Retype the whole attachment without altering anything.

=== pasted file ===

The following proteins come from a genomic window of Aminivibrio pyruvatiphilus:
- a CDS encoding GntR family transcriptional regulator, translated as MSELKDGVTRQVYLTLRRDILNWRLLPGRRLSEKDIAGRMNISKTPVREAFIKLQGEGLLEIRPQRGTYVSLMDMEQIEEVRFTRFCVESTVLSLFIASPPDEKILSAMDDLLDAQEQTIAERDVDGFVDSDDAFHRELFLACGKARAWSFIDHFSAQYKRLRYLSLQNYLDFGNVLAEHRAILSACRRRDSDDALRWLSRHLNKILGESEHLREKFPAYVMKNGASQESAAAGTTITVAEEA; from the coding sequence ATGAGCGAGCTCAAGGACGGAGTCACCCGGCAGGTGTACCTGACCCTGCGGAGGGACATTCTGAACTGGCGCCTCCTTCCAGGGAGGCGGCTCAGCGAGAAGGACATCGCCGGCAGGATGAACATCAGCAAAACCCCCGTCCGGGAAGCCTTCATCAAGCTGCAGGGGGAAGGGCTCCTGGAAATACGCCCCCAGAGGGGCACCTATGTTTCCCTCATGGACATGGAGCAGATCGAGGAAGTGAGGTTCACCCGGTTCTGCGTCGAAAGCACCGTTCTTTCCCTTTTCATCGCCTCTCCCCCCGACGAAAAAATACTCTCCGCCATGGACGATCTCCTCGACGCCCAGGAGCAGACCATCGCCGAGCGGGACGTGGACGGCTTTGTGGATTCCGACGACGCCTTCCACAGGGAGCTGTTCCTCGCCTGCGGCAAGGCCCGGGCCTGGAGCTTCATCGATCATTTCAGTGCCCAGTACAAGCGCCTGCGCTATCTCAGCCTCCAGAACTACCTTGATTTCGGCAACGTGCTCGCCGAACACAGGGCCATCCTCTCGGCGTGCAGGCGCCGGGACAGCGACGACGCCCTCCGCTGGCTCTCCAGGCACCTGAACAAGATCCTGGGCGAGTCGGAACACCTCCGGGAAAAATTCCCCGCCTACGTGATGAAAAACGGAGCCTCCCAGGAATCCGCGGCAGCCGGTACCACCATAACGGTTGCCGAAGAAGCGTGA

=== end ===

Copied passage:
The following proteins come from a genomic window of Aminivibrio pyruvatiphilus:
- a CDS encoding GntR family transcriptional regulator, translated as MSELKDGVTRQVYLTLRRDILNWRLLPGRRLSEKDIAGRMNISKTPVREAFIKLQGEGLLEIRPQRGTYVSLMDMEQIEEVRFTRFCVESTVLSLFIASPPDEKILSAMDDLLDAQEQTIAERDVDGFVDSDDAFHRELFLACGKARAWSFIDHFSAQYKRLRYLSLQNYLDFGNVLAEHRAILSACRRRDSDDALRWLSRHLNKILGESEHLREKFPAYVMKNGASQESAAAGTTITVAEEA; from the coding sequence ATGAGCGAGCTCAAGGACGGAGTCACCCGGCAGGTGTACCTGACCCTGCGGAGGGACATTCTGAACTGGCGCCTCCTTCCAGGGAGGCGGCTCAGCGAGAAGGACATCGCCGGCAGGATGAACATCAGCAAAACCCCCGTCCGGGAAGCCTTCATCAAGCTGCAGGGGGAAGGGCTCCTGGAAATACGCCCCCAGAGGGGCACCTATGTTTCCCTCATGGACATGGAGCAGATCGAGGAAGTGAGGTTCACCCGGTTCTGCGTCGAAAGCACCGTTCTTTCCCTTTTCATCGCCTCTCCCCCCGACGAAAAAATACTCTCCGCCATGGACGATCTCCTCGACGCCCAGGAGCAGACCATCGCCGAGCGGGACGTGGACGGCTTTGTGGATTCCGACGACGCCTTCCACAGGGAGCTGTTCCTCGCCTGCGGCAAGGCCCGGGCCTGGAGCTTCATCGATCATTTCAGTGCCCAGTACAAGCGCCTGCGCTATCTCAGCCTCCAGAACTACCTTGATTTCGGCAACGTGCTCGCCGAACACAGGGCCATCCTCTCGGCGTGCAGGCGCCGGGACAGCGACGACGCCCTCCGCTGGCTCTCCAGGCACCTGAACAAGATCCTGGGCGAGTCGGAACACCTCCGGGAAAAATTCCCCGCCTACGTGATGAAAAACGGAGCCTCCCAGGAATCCGCGGCAGCCGGTACCACCATAACGGTTGCCGAAGAAGCGTGA